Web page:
A Checklist of Common Boiler Faults
Below are some scenarios that you may encounter if your boiler begins to fail. They are by no means comprehensive, but they are some of the more common problems encountered. Please note, however, that boiler maintenance can be dangerous and that ideally you should not touch your boiler unless the fix is small such as re-lighting a pilot light.
1. If you hear a hissing or banging type of noise from your boiler or pipes, it maybe due to one of or a combination of these factors which is normally a culmination of the system overheating –
There could be a build up of limescale, which is caused by hard water. This could be treated by shutting down the boiler and pump, treating the system with descaler, draining, flushing and restarting the system.
There maybe a problem with the boiler thermostat. To troubleshoot this you should shut down the boiler whilst leaving the pump working in order to pump water around the system to cool it speedily. When the boiler is sufficiently cool, try to operate the boiler thermostat control. If it doesn’t click, there could well be a problem and you would need to call an engineer to look into the problem.
If you are using a solid fuel boiler, the chimney may have become blocked. This can be swept clean.
There maybe a lack of water in the system. To check this you should shut down the boiler first, then check the feed and expansion tank in the loft. If this is empty, the valve could be stuck. Alternatively, you should check that the mains water supply has not been accidentally turned off or if the pipes have become frozen (in icy conditions).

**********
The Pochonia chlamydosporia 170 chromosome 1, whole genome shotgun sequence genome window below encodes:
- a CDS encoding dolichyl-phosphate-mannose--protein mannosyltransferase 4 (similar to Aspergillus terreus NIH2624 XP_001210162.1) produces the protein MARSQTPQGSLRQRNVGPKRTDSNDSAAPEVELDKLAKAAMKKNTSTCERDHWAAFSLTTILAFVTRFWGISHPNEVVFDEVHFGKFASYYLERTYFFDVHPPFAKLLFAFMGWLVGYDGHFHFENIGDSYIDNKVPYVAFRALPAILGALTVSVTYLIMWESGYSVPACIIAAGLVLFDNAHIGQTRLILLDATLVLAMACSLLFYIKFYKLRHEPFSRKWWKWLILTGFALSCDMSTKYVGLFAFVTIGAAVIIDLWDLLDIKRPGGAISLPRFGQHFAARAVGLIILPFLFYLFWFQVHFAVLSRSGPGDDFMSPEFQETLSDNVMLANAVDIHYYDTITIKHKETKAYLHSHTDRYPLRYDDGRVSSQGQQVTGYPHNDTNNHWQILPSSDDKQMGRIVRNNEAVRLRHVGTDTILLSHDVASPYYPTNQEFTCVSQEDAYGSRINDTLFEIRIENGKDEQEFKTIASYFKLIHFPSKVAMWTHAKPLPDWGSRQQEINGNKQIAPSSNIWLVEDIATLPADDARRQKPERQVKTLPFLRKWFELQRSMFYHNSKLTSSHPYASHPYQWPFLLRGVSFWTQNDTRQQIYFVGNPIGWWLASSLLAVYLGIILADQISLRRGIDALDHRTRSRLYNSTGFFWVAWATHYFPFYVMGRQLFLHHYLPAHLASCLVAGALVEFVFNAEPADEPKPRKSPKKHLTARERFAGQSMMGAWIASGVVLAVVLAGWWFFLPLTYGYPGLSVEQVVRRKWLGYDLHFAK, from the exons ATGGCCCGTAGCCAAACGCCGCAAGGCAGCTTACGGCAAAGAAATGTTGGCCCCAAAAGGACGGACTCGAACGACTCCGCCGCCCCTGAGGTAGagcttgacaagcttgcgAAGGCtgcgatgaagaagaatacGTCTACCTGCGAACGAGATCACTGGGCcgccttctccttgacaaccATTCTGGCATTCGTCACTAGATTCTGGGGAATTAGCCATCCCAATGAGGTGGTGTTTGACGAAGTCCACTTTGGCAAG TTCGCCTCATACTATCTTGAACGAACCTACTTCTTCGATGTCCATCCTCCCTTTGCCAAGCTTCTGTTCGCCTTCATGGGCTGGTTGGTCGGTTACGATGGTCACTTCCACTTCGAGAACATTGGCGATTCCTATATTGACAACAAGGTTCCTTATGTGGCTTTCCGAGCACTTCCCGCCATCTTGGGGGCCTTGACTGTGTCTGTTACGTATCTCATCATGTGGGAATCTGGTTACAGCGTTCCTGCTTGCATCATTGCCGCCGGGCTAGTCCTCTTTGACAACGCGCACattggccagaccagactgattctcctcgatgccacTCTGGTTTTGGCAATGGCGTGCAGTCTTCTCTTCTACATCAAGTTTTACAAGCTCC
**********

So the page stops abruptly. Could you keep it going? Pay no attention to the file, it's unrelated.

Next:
2. If the boiler is simply not working you may wish to check the following –
The gas boiler pilot light has gone out. If it has, it can be relit by following the respective boiler instructions. If the pilot light will will not remain lit there may be a problem with the thermocouple – a device designed to shut of the gas supply in the event of pilot light failure. If the thermocouple is faulty of it detects a fall in temperature is will disable the flow of gas so as to avoid a potentially explosive build up of gas inside the boiler.
The boiler thermostat maybe too low, which gives the impression that, the boiler is not working. This can be easily checked and switched higher if required.
The boiler timer or programmer may have ceased to work or is set incorrectly. This can be tested and reset. If problems persist, the timer may need to be replaced by a qualified engineer.
The boiler may have insufficient water pressure – combi boilers will generally have a ‘filling loop’ which allows the injection of additional water under mains pressure from your domestic mains water supply. If the pressure falls below a preset level your boiler may not function. Pressure levels should be checked regularly and your boiler manual will give you additional information on recommended pressure levels and the frequency with which they should be checked.
It is imperative to be aware that boiler maintenance is an extremely specialised and dangerous area so even if you are confident that you can diagnose a problem with your boiler it is always advisable to consult with a CORGI registered engineer and have them do the work for you.